You’re a technical whiz. But one of the reasons you’ve climbed into the managerial ranks is not your advanced know-how; it’s your ability to lead people.
One of the best ways to lead is to ask questions that enable employees to draw their own conclusions. That’s better than telling them what you want them to think or do.
Steve Bachand served as chief executive of Canadian Tire from 1993 to 2000. During that time, he remodeled 350 of the retailer’s 430 stores to make them brighter and easier for shoppers. (Despite its name, Canadian Tire sells a range of goods from home improvement to consumer electronics.)
His investment in upgrading the stores probably saved the company. In 1994, both Wal-Mart and Home Depot entered Canada through acquisitions—ratcheting up competition for Canadian Tire.
To motivate employees to improve service, he asked each of them to address this question: What does being No. 1 with the customer mean for me?
Instead of regaling workers with his answer, Bachand listened to their answers. Some told him that being No. 1 meant improving the speed and operation of the stores’ checkout lines. Others defined great service as offering the right assortment of items at the right price.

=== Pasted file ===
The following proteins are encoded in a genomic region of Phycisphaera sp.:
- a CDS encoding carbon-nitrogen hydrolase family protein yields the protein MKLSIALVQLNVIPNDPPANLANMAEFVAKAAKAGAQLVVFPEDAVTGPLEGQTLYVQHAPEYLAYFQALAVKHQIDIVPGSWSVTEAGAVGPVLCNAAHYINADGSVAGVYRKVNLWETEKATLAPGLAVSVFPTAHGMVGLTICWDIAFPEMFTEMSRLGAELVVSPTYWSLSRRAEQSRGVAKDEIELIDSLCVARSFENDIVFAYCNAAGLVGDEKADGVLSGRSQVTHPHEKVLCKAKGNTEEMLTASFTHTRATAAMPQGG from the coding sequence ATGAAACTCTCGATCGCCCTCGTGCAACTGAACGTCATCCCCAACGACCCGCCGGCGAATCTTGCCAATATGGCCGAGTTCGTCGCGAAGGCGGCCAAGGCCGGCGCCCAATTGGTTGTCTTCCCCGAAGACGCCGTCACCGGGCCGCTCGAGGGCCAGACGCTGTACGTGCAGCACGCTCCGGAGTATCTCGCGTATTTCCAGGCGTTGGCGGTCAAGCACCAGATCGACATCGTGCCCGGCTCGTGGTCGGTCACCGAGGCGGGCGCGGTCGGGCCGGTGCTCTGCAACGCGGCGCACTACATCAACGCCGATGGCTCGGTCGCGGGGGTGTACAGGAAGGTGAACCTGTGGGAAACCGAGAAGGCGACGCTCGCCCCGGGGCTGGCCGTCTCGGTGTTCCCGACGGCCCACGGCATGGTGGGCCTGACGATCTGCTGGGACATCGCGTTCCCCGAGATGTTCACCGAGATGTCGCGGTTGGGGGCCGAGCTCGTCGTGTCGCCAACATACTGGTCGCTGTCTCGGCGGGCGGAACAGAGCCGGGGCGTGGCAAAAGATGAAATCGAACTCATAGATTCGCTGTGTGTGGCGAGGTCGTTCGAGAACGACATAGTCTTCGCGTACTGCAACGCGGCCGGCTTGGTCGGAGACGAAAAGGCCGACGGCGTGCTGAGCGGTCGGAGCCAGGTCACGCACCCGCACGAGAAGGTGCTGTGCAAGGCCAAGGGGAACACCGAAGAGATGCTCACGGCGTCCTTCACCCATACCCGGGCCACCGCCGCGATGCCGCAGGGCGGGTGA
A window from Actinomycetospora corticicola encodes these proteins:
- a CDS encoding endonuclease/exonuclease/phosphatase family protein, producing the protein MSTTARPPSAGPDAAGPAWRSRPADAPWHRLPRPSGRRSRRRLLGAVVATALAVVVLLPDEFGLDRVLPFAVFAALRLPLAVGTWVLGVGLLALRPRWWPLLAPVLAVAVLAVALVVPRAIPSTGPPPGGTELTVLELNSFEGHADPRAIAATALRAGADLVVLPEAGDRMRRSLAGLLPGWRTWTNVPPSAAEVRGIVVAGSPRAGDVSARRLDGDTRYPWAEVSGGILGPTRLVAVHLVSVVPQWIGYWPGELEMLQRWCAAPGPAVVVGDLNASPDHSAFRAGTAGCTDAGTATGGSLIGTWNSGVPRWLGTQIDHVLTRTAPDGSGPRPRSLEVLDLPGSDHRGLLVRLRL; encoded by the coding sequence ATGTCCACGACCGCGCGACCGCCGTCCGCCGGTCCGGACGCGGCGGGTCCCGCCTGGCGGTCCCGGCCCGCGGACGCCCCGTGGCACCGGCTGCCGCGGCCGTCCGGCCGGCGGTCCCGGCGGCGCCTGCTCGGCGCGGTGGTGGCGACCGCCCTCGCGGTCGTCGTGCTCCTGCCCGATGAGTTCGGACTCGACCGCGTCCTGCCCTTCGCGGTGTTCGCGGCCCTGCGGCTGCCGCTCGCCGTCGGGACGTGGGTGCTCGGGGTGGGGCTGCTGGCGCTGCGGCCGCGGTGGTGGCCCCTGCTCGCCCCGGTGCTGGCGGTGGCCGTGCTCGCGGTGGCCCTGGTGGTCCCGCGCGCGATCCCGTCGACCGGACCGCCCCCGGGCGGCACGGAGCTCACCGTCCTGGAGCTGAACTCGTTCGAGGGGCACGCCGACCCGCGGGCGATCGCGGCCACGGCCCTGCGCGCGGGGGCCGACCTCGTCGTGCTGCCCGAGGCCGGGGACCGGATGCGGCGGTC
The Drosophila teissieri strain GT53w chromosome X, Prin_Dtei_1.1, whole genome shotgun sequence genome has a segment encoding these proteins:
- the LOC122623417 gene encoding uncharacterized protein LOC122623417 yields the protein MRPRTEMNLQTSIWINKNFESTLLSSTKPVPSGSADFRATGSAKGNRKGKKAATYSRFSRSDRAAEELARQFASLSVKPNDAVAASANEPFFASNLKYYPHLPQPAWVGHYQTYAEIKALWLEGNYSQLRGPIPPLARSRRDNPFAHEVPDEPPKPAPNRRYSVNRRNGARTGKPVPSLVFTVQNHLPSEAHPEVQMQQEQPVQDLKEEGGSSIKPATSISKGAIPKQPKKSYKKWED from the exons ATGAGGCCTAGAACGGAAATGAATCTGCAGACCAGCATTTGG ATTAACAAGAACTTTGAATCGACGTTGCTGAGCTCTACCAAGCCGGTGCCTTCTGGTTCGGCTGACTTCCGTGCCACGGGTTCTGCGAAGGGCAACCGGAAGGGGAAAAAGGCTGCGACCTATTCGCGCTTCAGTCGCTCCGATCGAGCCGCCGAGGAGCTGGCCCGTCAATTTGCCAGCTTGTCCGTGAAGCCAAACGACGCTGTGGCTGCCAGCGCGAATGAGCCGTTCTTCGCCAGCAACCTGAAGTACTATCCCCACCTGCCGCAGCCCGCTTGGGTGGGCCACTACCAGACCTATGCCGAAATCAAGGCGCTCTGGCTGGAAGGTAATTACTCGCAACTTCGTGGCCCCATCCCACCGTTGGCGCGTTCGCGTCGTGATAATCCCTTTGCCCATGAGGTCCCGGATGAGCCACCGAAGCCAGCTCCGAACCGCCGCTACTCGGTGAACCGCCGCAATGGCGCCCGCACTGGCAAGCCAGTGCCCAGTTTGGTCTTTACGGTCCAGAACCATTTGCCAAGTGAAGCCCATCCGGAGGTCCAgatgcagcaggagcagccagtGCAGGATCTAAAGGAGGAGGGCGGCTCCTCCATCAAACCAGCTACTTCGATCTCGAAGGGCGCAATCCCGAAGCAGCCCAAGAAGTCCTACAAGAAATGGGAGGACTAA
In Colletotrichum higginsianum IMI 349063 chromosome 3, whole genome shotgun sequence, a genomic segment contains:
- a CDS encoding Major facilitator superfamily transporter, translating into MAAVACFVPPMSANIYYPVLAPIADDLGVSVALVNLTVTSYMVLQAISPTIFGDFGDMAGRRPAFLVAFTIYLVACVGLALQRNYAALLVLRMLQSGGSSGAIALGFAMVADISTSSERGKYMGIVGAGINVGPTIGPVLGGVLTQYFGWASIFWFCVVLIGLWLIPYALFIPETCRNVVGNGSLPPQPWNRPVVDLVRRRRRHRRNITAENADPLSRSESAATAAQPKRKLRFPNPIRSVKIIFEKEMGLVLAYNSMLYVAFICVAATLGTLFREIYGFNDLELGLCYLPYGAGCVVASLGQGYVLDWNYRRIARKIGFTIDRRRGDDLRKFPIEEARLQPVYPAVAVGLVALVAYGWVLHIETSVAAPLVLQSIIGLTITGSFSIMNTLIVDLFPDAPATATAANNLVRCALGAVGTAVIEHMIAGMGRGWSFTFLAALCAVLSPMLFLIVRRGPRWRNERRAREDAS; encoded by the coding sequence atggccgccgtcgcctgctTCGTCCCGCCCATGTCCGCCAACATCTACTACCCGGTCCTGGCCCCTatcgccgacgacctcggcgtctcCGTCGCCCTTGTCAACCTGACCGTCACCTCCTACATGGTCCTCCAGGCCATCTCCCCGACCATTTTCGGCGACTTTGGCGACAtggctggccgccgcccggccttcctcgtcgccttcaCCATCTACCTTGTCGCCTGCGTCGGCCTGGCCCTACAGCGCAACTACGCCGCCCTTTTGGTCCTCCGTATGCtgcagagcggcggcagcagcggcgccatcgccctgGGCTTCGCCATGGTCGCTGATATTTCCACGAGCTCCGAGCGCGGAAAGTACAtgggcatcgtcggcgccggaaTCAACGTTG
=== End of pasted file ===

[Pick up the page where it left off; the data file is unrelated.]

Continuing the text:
Through both formal and informal conversations with employees, Bachand gathered their answers to this all-important question and drilled down until they identified steps to improve service. Then he gave staffers the go-ahead to make changes that would enhance customers’ experience in the stores.
As Bachand tells Robert Staub, author of The Heart of, “I work for them [employees]. It’s a heavy responsibility. That’s the most important thing that motivates me.”
Follow Bachand’s lead and rally employees around a central question. Let them answer—and act on their responses. They will feel flattered that you care, and everyone will feel vested in achieving great results.